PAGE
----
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December 3, 2017

Studio Portraits of African-American People in the Second Half of the 19th Century

For more than 25 years, Randolph Linsly Simpson, a white man, collected objects relating to the African-American experience. He developed a deep appreciation for African-American culture that dates to his childhood in Rochester, New York. His passion for collecting grew over the years, fueled by a desire to preserve the material record of black history in America which was rapidly disappearing. The Collection is one of many housed in the Beinecke Library that documents American history in all its aspects.

The Randolph Linsly Simpson Collection at the Beinecke Library presents a vivid picture of black life. The Collection includes hundreds of daguerreotypes and tintype portraits documenting both known and unknown African-American subjects, also studio portraits of politicians and bankers, cowboys, workmen, families, African-American men in military service, emancipated slave children, and carnival performers.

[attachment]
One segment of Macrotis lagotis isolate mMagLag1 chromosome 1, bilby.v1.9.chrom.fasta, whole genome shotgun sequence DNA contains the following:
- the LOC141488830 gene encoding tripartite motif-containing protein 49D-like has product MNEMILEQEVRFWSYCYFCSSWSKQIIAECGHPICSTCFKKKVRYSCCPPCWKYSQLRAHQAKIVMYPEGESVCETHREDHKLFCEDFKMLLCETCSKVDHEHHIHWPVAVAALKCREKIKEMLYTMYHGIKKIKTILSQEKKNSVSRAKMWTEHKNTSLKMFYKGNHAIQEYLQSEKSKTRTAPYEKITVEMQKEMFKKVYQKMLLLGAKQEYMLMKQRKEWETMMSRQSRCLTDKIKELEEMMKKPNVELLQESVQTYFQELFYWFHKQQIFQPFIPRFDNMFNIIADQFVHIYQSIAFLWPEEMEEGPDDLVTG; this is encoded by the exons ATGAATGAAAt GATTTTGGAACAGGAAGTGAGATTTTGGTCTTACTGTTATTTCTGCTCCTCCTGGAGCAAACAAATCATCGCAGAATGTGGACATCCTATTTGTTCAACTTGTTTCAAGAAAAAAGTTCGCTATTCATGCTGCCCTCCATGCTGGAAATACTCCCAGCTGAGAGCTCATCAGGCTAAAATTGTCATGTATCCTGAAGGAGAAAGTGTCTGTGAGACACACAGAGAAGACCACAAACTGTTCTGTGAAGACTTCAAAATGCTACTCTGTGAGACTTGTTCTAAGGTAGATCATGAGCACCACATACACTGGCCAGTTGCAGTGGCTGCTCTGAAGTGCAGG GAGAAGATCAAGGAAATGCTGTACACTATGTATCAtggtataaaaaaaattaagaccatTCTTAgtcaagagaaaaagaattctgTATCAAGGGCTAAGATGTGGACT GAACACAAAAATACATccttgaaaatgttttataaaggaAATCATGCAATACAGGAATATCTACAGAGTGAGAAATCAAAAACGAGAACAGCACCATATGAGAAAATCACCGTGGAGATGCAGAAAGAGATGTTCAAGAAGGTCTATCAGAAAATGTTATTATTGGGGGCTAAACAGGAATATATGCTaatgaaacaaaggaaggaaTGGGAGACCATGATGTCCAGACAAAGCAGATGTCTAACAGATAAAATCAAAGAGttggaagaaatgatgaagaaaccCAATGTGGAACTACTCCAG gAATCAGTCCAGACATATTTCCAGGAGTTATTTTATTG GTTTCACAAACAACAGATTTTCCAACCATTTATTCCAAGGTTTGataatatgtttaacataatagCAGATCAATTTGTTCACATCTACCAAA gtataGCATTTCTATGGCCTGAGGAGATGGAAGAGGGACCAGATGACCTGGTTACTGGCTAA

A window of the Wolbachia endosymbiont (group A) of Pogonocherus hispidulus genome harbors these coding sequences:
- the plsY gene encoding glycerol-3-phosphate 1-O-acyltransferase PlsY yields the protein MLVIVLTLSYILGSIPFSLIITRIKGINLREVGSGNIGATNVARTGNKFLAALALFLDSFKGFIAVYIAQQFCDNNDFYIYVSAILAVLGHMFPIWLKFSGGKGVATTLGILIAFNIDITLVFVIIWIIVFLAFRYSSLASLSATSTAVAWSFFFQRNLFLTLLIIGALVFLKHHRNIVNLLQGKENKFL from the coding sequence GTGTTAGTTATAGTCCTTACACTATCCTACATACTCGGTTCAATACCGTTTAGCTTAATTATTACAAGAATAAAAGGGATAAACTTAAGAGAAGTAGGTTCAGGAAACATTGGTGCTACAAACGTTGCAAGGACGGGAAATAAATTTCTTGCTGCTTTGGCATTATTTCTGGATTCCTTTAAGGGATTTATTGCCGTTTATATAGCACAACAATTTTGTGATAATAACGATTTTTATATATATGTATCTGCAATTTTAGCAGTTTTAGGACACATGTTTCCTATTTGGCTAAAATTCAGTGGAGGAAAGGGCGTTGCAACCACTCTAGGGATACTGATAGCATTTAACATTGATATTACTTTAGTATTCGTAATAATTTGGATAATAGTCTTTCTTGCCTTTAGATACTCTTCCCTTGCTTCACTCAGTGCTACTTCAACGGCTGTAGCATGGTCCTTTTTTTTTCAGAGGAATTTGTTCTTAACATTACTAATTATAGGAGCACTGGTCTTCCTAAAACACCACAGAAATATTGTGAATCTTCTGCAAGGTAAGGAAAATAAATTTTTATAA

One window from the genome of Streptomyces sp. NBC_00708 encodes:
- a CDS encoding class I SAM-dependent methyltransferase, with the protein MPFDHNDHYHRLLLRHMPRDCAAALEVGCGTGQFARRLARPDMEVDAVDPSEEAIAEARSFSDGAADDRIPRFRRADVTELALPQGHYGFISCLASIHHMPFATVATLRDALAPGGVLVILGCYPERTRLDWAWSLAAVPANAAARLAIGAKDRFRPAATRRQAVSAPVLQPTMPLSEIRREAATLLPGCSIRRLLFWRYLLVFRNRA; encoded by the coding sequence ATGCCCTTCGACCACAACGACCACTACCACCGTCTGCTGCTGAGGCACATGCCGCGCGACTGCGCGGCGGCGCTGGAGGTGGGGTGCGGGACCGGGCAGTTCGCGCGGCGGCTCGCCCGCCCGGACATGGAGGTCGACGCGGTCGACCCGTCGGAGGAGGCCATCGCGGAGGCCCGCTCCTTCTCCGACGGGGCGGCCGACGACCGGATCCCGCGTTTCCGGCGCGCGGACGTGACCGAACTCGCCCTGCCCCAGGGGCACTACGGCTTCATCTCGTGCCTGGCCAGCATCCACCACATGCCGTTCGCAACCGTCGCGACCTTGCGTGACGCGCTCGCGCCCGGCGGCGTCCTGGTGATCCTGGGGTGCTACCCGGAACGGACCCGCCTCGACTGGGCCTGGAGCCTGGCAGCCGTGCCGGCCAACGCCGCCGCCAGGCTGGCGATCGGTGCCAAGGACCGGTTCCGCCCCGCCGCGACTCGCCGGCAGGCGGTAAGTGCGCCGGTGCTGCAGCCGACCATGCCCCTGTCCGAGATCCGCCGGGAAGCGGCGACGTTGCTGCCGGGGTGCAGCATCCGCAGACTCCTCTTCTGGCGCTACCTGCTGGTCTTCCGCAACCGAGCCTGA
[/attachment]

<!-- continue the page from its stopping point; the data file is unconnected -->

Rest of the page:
In documenting the history and experience of African-Americans, the Simpson collection also records and depicts acts of racism, oppression, and violence; though they are sometimes unpleasant and even shocking, such materials represent significant aspects America’s complicated history.



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